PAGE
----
Brian Smith
Brian Smith, president of the Tuskegee Airmen National Museum, spoke March 10, 2023, about a new $500,000 grant to support the museum’s effort to train students for aviation careers. A mini career fair will take place Thursday to prepare Detroiters to apply for a federal aviation academy. (Photo by Quinn Banks)

The Tuskegee Airmen National Museum is hosting an air traffic control career fair this week to recruit and prepare Detroiters to apply for a federal training academy.

The museum’s “Air Traffic Control Mini Career Fair” will run from 5:30-7:30 p.m. Thursday at the Coleman A. Young International Airport, 11499 Conner, officials said in a Tuesday news release.

Air traffic controllers take command of the sky,” Brian Smith, president of the Tuskegee Airmen National Museum, said in a statement. “These are six-figure salaried jobs that not many people even know exist. We want to give local people the chance to have an exciting career in aviation that pays well and offers excellent benefits in a dynamic work environment.” 

On average, air traffic controllers earn about $138,000 a year with 23 paid vacation days, plus healthcare, pension and other benefits, officials with the national museum noted. 

During Thursday’s event, museum staff will walk potential candidates through the process of applying for a spot in the next class of the Federal Aviation Administration Academy. The FAA will begin accepting applications in June for the academy open to individuals between the ages of 18-30 with three years of work experience and who pass the FAA pre-employment test.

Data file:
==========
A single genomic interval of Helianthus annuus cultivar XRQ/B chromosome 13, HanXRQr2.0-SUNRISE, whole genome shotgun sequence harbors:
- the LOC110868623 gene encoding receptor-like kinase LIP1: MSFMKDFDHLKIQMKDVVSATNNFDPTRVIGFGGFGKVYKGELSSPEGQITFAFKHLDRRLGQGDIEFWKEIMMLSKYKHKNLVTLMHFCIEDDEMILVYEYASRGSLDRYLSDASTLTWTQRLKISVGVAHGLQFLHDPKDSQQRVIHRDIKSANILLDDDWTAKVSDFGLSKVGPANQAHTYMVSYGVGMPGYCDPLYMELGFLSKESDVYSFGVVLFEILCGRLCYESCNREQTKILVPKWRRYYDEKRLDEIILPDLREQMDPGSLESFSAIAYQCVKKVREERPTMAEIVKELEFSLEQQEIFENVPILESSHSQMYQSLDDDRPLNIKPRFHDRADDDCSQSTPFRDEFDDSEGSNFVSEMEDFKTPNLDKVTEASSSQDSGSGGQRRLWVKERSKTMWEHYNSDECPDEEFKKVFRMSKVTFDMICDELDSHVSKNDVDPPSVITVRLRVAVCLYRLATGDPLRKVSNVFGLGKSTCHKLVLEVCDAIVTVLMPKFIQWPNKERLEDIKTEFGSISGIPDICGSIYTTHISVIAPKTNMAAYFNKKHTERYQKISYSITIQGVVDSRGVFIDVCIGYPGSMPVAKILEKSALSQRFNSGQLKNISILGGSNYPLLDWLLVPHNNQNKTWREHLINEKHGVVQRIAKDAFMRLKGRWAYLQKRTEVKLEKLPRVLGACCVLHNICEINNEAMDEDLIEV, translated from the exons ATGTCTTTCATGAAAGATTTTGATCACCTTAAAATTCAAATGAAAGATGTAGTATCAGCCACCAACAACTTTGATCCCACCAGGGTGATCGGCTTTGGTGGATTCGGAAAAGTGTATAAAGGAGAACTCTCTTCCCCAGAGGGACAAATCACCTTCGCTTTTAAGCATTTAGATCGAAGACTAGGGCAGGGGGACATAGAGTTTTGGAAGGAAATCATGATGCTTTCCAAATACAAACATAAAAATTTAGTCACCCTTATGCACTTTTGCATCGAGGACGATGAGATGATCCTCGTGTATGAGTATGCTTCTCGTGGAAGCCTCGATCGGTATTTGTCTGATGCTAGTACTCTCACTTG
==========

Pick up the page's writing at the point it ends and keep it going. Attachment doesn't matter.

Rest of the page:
“Detroit hustles harder than anyplace else in the country,” Smith added. “Our goal is to make sure the people who sign up with us will be ready to compete and win a chance at a great career.”

The career fair comes weeks after the museum announced it had received a $500,000 federal grant to train high school students to be pilots and for work in other aviation careers. The Tuskegee museum was the only site in Michigan to receive the award.

The museum is currently training 20 students in its program and is looking to fill the next class with 30 students beginning May 18 and another class in October. The training program is open to high school students ages 14-19 who have at least a 2.0 grade point average and an interest in aviation. To sign up, click here. The museum also kicks off aviation summer camps in June.

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